From paint on a wall to tinted car windows, thin films make up a wide variety of materials found in ordinary life. But thin films are also used to build some of today’s most important technologies, such as computer chips and solar cells. Seeking to improve the performance of these technologies, scientists are studying the mechanisms that drive molecules to uniformly stack together in layers—a process called crystalline thin film growth. Now, a new research technique could help scientists understand this growth process better than ever before.
Researchers from the University of Vermont, Boston University, and the U.S. Department of Energy’s (DOE) Brookhaven National Laboratory have demonstrated a new experimental capability for watching thin film growth in real-time. Using the National Synchrotron Light Source II (NSLS-II)—a DOE Office of Science User Facility at Brookhaven—the researchers were able to produce a “movie” of thin film growth that depicts the process more accurately than traditional techniques can. Their research was published on June 14, 2019 in Nature Communications.

>Read more on the NSLS-II website

Image: Co-authors Peco Myint (BU) and Jeffrey Ulbrandt (UVM) are shown at NSLS-II’s CHX beamline, where the research was conducted.

 

Diamond’s 8000th publication: The future of solar cells

A collaboration between researchers in the UK and China recently led to the publication of the 8000th research article describing cutting edge science carried out at Diamond Light Source. Professor David Lidzey from the University of Sheffield and his collaborator Professor Tao Wang from Wuhan University of Technology published their findings in Nano Energy with implications for the future of solar cells.
Fullerene molecules known as “Bucky balls” have been used as charge acceptors in solar cells for a long time. Researchers used Diamond Light Source to investigate new acceptor molecules that would be cheaper to manufacture. They discovered that depending on the molecule and the way that it was blended with polymers, they were able to see a significant efficiency increase over traditional compositions. The added efficiency came from the fact that the new compositions could absorb light over a broader wavelength range. This means that if used in solar cells, they will be able to use more of the sun’s light than is possible using current materials.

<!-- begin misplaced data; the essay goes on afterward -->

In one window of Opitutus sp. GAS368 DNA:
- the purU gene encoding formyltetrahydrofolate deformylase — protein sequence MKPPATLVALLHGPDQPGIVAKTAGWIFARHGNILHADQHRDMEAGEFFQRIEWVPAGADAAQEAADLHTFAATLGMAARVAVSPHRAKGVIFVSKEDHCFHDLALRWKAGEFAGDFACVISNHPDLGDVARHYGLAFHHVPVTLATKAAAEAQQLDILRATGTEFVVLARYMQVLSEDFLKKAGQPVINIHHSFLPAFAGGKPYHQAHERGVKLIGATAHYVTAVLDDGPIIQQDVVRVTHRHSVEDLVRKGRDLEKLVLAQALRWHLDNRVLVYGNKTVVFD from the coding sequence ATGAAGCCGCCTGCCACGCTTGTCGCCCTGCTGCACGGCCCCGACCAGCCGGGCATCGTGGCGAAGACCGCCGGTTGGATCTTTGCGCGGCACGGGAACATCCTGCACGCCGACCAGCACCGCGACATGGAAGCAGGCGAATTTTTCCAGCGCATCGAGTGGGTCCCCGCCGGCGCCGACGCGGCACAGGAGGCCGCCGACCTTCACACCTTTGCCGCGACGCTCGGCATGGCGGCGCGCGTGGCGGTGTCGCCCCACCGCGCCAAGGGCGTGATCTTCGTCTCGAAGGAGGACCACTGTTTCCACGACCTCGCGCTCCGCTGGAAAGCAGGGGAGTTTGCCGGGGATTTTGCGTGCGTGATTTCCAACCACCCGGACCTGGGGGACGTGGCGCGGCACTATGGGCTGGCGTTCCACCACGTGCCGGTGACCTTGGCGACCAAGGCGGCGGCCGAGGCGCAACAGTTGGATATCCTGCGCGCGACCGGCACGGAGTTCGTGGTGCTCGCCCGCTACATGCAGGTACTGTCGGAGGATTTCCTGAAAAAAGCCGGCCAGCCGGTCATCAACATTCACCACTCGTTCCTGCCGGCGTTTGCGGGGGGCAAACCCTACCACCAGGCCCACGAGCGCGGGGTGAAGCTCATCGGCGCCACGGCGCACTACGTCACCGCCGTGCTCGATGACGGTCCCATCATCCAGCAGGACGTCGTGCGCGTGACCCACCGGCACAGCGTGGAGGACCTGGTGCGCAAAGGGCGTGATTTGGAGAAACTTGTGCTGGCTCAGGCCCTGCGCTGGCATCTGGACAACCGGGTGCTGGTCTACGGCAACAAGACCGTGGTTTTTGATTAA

The added efficiency comes from the molecules themselves as well as the way they are blended and cast. Using the GWAXS technique at Diamond, the researchers found that flat acceptor molecules were able to stack very efficiently and that the production method allowed them to self-organise on nanometre length scales allowing aggregates to form that extend the wavelengths that can be absorbed.

>Read more on the Diamond Light Source website

Image: A representation of a “bucky ball” or fullerene molecule, commonly used as charge acceptors in solar panels.

Natural defense against red tide toxin found in bullfrogs

A team led by Berkeley Lab faculty biochemist Daniel Minor has discovered how a protein produced by bullfrogs binds to and inhibits the action of saxitoxin, the deadly neurotoxin made by cyanobacteria and dinoflagellates that causes paralytic shellfish poisoning.
The findings, published this week in Science Advances, could lead to the first-ever antidote for the compound, which blocks nerve signaling in animal muscles, causing death by asphyxiation when consumed in sufficient quantities.
“Saxitoxin is among the most lethal natural poisons and is the only marine toxin that has been declared a chemical weapon,” said Minor, who is also a professor at the UCSF Cardiovascular Research Institute. About one thousand times more potent than cyanide, saxitoxin accumulates in tissues and can therefore work its way up the food chain – from the shellfish that eat the microbes to fish, turtles, marine mammals, and us.

>Read more on the ALS website

Image: A photo illustration showing the atomic structures of saxiphilin and saxitoxin, a red tide algal bloom, and an American bullfrog (R. catesbeiana).
Credit: Daniel L. Minor, Jr., and Deborah Stalford/Berkeley Lab.

Beryllium configuration with neighbouring oxygen atoms revealed

High-pressure experiments prove 50-year-old theoretical prediction.